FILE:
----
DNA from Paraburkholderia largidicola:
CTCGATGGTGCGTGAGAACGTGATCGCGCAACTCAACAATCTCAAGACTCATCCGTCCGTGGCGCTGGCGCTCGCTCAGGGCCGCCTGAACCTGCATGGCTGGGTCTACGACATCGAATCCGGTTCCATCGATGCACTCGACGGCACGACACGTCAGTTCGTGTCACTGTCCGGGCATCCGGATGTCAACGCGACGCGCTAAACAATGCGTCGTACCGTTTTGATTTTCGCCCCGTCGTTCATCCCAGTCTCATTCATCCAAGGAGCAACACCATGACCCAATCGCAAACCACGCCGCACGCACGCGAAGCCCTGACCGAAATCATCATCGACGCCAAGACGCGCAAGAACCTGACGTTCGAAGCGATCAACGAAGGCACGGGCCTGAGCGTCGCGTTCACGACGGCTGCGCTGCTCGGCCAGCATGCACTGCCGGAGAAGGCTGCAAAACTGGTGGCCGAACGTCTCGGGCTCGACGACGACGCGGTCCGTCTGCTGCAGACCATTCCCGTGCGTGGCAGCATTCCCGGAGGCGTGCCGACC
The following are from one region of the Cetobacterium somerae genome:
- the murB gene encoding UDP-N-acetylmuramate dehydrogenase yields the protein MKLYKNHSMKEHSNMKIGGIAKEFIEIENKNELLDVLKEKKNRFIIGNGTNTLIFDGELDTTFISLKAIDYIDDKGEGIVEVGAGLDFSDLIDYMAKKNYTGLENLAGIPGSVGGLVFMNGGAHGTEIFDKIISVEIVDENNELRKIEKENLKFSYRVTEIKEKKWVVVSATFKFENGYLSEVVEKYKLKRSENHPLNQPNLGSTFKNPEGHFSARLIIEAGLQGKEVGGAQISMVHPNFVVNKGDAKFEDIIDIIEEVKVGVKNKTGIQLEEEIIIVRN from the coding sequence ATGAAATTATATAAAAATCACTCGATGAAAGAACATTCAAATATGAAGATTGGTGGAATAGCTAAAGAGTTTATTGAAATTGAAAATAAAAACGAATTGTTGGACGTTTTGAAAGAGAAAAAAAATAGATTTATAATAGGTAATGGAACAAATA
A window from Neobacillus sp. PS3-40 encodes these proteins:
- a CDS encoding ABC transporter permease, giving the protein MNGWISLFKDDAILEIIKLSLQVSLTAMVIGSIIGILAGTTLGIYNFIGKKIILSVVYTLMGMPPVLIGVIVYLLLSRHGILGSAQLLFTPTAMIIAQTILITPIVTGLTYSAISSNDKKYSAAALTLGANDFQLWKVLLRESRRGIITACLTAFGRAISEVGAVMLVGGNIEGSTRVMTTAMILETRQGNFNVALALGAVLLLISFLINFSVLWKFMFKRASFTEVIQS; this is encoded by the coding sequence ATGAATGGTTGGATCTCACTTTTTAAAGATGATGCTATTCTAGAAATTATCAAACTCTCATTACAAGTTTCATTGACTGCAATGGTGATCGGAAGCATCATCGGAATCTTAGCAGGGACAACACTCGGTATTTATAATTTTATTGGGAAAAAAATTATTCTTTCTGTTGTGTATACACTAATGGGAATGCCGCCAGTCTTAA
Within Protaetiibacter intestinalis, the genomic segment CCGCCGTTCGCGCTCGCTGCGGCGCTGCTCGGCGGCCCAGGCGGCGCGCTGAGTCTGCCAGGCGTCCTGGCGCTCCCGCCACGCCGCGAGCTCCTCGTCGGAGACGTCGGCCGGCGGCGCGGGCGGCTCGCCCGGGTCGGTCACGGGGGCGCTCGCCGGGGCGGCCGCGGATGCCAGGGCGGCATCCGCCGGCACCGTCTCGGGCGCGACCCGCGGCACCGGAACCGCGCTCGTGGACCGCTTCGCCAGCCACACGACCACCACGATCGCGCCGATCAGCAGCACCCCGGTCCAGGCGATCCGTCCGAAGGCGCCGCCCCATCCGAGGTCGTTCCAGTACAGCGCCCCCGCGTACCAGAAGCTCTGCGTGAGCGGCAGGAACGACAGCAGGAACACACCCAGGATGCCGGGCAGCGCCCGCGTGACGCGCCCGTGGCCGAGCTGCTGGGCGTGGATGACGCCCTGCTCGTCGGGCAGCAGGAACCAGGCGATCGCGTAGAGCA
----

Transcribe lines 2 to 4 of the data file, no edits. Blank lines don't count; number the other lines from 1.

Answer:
CTCGATGGTGCGTGAGAACGTGATCGCGCAACTCAACAATCTCAAGACTCATCCGTCCGTGGCGCTGGCGCTCGCTCAGGGCCGCCTGAACCTGCATGGCTGGGTCTACGACATCGAATCCGGTTCCATCGATGCACTCGACGGCACGACACGTCAGTTCGTGTCACTGTCCGGGCATCCGGATGTCAACGCGACGCGCTAAACAATGCGTCGTACCGTTTTGATTTTCGCCCCGTCGTTCATCCCAGTCTCATTCATCCAAGGAGCAACACCATGACCCAATCGCAAACCACGCCGCACGCACGCGAAGCCCTGACCGAAATCATCATCGACGCCAAGACGCGCAAGAACCTGACGTTCGAAGCGATCAACGAAGGCACGGGCCTGAGCGTCGCGTTCACGACGGCTGCGCTGCTCGGCCAGCATGCACTGCCGGAGAAGGCTGCAAAACTGGTGGCCGAACGTCTCGGGCTCGACGACGACGCGGTCCGTCTGCTGCAGACCATTCCCGTGCGTGGCAGCATTCCCGGAGGCGTGCCGACC
The following are from one region of the Cetobacterium somerae genome:
- the murB gene encoding UDP-N-acetylmuramate dehydrogenase yields the protein MKLYKNHSMKEHSNMKIGGIAKEFIEIENKNELLDVLKEKKNRFIIGNGTNTLIFDGELDTTFISLKAIDYIDDKGEGIVEVGAGLDFSDLIDYMAKKNYTGLENLAGIPGSVGGLVFMNGGAHGTEIFDKIISVEIVDENNELRKIEKENLKFSYRVTEIKEKKWVVVSATFKFENGYLSEVVEKYKLKRSENHPLNQPNLGSTFKNPEGHFSARLIIEAGLQGKEVGGAQISMVHPNFVVNKGDAKFEDIIDIIEEVKVGVKNKTGIQLEEEIIIVRN from the coding sequence ATGAAATTATATAAAAATCACTCGATGAAAGAACATTCAAATATGAAGATTGGTGGAATAGCTAAAGAGTTTATTGAAATTGAAAATAAAAACGAATTGTTGGACGTTTTGAAAGAGAAAAAAAATAGATTTATAATAGGTAATGGAACAAATA